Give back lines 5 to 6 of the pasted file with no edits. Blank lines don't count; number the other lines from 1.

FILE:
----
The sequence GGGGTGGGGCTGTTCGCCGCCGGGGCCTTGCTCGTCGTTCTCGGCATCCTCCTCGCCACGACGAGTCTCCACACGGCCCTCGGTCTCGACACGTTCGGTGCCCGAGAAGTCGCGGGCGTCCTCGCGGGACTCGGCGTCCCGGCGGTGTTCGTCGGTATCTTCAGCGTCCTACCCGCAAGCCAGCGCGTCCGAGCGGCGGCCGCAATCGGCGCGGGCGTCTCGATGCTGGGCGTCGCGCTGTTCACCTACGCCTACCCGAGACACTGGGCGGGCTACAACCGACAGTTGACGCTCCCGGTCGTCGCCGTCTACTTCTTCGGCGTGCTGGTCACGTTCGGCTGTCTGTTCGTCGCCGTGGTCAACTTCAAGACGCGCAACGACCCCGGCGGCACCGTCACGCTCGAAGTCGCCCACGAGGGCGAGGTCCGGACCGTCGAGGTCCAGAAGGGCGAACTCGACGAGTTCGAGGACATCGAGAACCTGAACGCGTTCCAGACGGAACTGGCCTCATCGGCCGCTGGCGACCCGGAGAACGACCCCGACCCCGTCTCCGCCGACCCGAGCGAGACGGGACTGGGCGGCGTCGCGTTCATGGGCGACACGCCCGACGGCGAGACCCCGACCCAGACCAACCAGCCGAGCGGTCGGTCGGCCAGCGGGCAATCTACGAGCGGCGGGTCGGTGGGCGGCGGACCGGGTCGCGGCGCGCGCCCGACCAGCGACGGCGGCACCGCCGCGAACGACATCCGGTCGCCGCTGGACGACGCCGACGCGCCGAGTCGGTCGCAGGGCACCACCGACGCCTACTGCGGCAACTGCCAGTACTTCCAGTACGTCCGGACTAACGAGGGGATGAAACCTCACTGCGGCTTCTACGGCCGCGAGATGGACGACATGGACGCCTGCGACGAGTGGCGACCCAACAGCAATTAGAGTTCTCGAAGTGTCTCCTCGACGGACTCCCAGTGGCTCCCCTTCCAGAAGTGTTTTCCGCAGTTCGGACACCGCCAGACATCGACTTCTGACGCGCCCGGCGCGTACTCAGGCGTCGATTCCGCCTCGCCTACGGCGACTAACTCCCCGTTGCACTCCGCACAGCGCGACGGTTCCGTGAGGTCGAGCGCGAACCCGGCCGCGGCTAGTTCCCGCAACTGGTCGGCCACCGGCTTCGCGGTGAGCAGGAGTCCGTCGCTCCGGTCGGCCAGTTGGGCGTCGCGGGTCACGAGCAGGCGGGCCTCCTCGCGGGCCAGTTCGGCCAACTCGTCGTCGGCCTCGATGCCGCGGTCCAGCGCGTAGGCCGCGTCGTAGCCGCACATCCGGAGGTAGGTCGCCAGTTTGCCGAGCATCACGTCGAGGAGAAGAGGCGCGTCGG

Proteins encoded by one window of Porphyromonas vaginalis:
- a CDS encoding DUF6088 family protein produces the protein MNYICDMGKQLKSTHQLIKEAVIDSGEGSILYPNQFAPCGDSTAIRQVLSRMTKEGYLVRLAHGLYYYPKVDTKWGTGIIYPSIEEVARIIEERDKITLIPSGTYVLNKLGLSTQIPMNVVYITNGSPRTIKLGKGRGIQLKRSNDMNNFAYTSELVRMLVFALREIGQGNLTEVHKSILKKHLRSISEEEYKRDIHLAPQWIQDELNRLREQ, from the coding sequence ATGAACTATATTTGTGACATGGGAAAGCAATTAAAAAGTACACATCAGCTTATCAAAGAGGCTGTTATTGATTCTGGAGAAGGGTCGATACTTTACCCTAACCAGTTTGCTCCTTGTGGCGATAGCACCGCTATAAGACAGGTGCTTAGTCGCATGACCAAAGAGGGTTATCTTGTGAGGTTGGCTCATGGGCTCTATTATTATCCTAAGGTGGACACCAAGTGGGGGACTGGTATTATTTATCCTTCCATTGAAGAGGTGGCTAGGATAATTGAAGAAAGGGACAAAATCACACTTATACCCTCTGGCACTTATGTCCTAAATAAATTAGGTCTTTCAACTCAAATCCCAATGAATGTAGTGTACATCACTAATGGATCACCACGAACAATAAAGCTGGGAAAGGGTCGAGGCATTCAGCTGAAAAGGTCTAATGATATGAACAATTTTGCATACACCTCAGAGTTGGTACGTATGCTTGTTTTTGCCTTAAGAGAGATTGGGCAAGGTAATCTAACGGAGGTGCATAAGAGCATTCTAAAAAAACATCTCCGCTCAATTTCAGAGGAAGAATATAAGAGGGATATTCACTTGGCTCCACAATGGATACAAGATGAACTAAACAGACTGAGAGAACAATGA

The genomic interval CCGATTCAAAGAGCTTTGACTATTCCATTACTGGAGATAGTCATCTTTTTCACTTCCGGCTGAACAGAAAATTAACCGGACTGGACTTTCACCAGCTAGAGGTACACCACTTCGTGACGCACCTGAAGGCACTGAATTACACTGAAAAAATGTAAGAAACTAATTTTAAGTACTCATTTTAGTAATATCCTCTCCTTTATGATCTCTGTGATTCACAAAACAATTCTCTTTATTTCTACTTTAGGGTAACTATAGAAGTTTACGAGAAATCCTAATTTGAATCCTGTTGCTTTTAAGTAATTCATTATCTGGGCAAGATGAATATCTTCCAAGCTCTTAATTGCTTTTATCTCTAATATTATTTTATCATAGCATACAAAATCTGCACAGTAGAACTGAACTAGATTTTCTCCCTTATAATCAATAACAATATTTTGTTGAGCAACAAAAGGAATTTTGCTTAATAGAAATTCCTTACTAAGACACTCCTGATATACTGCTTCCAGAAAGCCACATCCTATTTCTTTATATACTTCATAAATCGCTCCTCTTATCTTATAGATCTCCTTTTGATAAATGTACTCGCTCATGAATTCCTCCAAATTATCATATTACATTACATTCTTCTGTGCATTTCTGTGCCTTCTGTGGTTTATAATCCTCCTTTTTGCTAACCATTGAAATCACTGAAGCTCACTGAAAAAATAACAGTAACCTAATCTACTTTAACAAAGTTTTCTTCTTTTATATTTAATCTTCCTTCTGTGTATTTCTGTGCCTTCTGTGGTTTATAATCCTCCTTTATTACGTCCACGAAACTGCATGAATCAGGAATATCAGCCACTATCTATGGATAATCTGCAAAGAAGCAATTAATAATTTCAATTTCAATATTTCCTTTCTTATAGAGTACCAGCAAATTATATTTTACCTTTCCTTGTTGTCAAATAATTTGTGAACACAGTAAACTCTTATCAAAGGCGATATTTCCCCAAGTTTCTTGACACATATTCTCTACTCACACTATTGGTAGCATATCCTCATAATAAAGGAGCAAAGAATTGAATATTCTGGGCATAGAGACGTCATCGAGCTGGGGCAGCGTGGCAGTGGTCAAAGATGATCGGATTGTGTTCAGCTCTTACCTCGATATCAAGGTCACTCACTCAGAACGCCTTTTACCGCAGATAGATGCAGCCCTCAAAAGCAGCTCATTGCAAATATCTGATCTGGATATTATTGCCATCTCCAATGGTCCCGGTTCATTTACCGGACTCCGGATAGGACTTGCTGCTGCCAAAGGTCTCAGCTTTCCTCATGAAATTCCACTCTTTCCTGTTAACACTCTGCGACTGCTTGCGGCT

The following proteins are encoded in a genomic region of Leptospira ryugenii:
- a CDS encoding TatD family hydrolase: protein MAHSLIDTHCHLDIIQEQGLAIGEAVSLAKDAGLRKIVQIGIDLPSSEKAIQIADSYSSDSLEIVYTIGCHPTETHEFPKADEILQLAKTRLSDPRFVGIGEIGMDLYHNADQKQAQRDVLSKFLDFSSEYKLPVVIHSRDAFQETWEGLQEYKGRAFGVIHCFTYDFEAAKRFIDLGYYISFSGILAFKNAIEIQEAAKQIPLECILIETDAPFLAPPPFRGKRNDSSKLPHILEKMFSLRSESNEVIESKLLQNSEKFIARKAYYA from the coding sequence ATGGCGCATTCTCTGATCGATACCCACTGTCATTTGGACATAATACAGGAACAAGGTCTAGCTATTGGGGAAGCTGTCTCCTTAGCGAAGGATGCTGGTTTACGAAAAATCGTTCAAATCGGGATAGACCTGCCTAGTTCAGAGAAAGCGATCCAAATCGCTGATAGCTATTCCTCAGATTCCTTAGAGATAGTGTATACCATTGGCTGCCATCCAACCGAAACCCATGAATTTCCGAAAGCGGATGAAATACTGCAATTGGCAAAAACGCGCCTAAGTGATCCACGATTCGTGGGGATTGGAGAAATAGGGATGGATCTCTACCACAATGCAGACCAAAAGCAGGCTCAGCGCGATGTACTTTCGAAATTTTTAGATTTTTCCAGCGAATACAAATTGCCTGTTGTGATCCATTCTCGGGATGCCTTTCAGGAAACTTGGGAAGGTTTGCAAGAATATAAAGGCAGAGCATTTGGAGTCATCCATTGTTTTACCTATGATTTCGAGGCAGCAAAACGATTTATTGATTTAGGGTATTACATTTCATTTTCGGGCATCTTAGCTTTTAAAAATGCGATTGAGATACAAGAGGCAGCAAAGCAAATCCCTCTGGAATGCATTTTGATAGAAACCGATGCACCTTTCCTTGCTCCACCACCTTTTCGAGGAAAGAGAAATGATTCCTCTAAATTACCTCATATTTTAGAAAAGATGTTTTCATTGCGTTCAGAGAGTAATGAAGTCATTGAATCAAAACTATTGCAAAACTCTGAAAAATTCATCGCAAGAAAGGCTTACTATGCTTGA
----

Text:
The following proteins are encoded in a genomic region of Leptospira ryugenii:
- a CDS encoding TatD family hydrolase: protein MAHSLIDTHCHLDIIQEQGLAIGEAVSLAKDAGLRKIVQIGIDLPSSEKAIQIADSYSSDSLEIVYTIGCHPTETHEFPKADEILQLAKTRLSDPRFVGIGEIGMDLYHNADQKQAQRDVLSKFLDFSSEYKLPVVIHSRDAFQETWEGLQEYKGRAFGVIHCFTYDFEAAKRFIDLGYYISFSGILAFKNAIEIQEAAKQIPLECILIETDAPFLAPPPFRGKRNDSSKLPHILEKMFSLRSESNEVIESKLLQNSEKFIARKAYYA from the coding sequence ATGGCGCATTCTCTGATCGATACCCACTGTCATTTGGACATAATACAGGAACAAGGTCTAGCTATTGGGGAAGCTGTCTCCTTAGCGAAGGATGCTGGTTTACGAAAAATCGTTCAAATCGGGATAGACCTGCCTAGTTCAGAGAAAGCGATCCAAATCGCTGATAGCTATTCCTCAGATTCCTTAGAGATAGTGTATACCATTGGCTGCCATCCAACCGAAACCCATGAATTTCCGAAAGCGGATGAAATACTGCAATTGGCAAAAACGCGCCTAAGTGATCCACGATTCGTGGGGATTGGAGAAATAGGGATGGATCTCTACCACAATGCAGACCAAAAGCAGGCTCAGCGCGATGTACTTTCGAAATTTTTAGATTTTTCCAGCGAATACAAATTGCCTGTTGTGATCCATTCTCGGGATGCCTTTCAGGAAACTTGGGAAGGTTTGCAAGAATATAAAGGCAGAGCATTTGGAGTCATCCATTGTTTTACCTATGATTTCGAGGCAGCAAAACGATTTATTGATTTAGGGTATTACATTTCATTTTCGGGCATCTTAGCTTTTAAAAATGCGATTGAGATACAAGAGGCAGCAAAGCAAATCCCTCTGGAATGCATTTTGATAGAAACCGATGCACCTTTCCTTGCTCCACCACCTTTTCGAGGAAAGAGAAATGATTCCTCTAAATTACCTCATATTTTAGAAAAGATGTTTTCATTGCGTTCAGAGAGTAATGAAGTCATTGAATCAAAACTATTGCAAAACTCTGAAAAATTCATCGCAAGAAAGGCTTACTATGCTTGA